Picture this: a hunter is stalking a herd of elk, but they disappear in the timber. He has no idea where they are. He lifts a small camera-equipped drone out of his belt holster, activates it, and sends it up over the trees. The tiny aircraft transmits video back to him, or he retrieves it when it lands, and he spots the elk in the footage. With that knowledge, he continues his stalk to the unseen animals.
Fair? Ethical? In my opinion, not at all. Not even close. Many states agree, and several have already outlawed the use of drones when hunting. Alaska, Montana, and Idaho were among the first to ban the tiny aircraft. The prestigious Boone and Crockett Club, America's oldest conservation organization, recently passed a new rule, stating that the use of a drone when hunting will disqualify a trophy animal that otherwise might be eligible for the record book.
HOW POPULAR? The interest in drones is booming nationwide. Technology continues to improve every day due to the public demand. You can buy a drone for a child for $20, and you can purchase one equipped with a camera for less than $60. More expensive models allow more bells and whistles. Remember B&H photo in New York City? When I was buying film and cameras years ago, that company was one of my favorites with great prices and a variety of products. Check out what's hot in their catalog now. Drones, dozen and dozens of models.
PROBLEMS. Many incidents of drone use have been in the national spotlight recently. One crashed near the White House. Another went down in a popular geyser pool in Yellowstone Park, and the owner was fined several thousand dollars. There have been near misses with airplanes near airports . There were concerns that drones would be active over the Super Bowl game, endangering people in the stands. A reputable report states that drones will be as common as cell phones in 10 years.
POSITIVE BENEFITS? Are there positive aspects of drones? Sure. As crazy as it sounds, Amazon is seriously pursuing an idea of using them to bring a package to your doorstep. That would solve all sorts of delivery issues when perfected. You can use drones to offer a new aerial perspective for a variety of family activities. Amazing footage of outdoor scenes from an aerial view can be obtained, such as sending the drone up over a bubbling creek, or filming a beaver cutting down a tree, or filming an osprey nest from high above.
LAW ENFORCEMENT. There are law enforcement advantages as well, such as sending a drone out to look for patches of marijuana in the wild, observing a house containing possible suspects, and a myriad of other purposes. A game warden can use a drone to observe possible violators who are suspected of keeping too many fish, or checking a hunting camp to see what critters are hanging in trees. Then too, farmers can use them to map their crops, foresters can use them to monitor wildfires in remote areas, and so on.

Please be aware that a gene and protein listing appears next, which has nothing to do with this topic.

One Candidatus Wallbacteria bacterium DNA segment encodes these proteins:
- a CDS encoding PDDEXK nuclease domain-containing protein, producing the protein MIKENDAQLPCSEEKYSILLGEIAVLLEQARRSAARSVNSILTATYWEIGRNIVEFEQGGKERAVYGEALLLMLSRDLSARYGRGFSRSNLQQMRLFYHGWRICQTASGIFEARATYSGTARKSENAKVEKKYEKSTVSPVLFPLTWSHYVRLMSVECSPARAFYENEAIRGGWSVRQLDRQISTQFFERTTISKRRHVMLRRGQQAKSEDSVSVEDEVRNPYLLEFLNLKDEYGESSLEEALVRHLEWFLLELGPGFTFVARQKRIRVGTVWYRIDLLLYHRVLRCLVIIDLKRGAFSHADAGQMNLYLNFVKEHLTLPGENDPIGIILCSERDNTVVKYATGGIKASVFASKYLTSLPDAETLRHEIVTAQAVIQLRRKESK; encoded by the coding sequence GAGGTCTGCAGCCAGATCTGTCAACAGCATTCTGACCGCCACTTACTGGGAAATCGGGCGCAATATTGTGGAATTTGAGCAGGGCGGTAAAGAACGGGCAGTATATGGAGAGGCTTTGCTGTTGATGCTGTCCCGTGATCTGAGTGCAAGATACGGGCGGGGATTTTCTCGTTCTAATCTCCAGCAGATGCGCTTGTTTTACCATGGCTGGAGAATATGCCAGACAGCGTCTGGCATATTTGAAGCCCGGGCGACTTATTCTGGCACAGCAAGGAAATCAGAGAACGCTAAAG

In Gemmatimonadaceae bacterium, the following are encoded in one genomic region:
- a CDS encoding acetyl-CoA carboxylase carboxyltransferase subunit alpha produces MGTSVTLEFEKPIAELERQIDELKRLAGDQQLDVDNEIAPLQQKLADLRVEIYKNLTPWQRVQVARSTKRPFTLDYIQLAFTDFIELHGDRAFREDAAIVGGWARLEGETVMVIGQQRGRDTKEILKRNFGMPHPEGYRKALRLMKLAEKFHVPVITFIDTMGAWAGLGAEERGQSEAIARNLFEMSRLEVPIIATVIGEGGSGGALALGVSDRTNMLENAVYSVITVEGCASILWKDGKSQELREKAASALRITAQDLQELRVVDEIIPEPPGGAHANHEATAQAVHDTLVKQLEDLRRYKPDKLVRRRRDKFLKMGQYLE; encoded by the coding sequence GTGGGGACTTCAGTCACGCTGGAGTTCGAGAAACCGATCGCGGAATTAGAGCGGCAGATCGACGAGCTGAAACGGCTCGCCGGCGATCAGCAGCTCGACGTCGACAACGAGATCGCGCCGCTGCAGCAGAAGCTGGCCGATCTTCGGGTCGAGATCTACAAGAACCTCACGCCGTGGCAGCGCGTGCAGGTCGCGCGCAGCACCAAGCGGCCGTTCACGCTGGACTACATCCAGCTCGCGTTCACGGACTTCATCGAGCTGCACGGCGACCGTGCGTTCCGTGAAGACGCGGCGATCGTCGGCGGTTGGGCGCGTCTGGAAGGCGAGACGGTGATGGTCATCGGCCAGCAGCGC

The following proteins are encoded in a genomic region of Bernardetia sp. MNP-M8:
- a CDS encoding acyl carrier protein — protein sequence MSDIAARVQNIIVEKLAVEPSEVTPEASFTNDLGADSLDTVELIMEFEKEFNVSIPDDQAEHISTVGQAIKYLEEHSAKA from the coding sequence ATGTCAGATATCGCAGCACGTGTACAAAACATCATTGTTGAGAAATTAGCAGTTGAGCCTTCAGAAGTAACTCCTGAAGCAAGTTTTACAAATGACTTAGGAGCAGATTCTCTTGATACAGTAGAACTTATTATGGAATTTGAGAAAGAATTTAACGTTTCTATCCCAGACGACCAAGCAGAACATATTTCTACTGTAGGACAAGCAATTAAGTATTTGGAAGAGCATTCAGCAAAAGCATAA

PERSONAL PRIVACY. But what about the negatives from the standpoint of personal privacy? For example, if you've wondered what goes on at the swimming pool behind your neighbor's six foot high fence, you might send up a drone and check it out. But is it legal? Not in Texas. New laws have been enacted to protect a person's privacy. Other states are considering similar legislation. In Oklahoma, legislators are considering a law where it could be legal to shoot a drone down over your property.
A woman in southern Maryland thought it was cute when her nephew filmed the property from high above, but when he maneuvered it just outside the window she was watching from, she became concerned. She was a member of a group of farming representatives and met with state legislators to consider laws that would restrict drones over private property without the owner's consent. Said one surveillance expert, "drones make it possible to invade privacy without trespassing.
PROTECTING YOUR PROPERTY. An on-line organization goes so far as to offer people free registration for protecting their privacy. You sign up with your address, the organization records your address and GPS location in a database, and coordinates with participating drone manufacturers to automatically prevent drones from flying over your property.
SHOOT IT DOWN? I like the Oklahoma law being considered by legislators -- shoot down a drone if it's hovering over your house. But that can pose new problems. Suppose it crashed and hurt someone. Suppose the bullet or spent shot injured someone on the ground. Obviously, this is a complicated issue.
The Obama administration is now working with FAA to come up with guidelines. One thing is for sure -- drones aren't going away.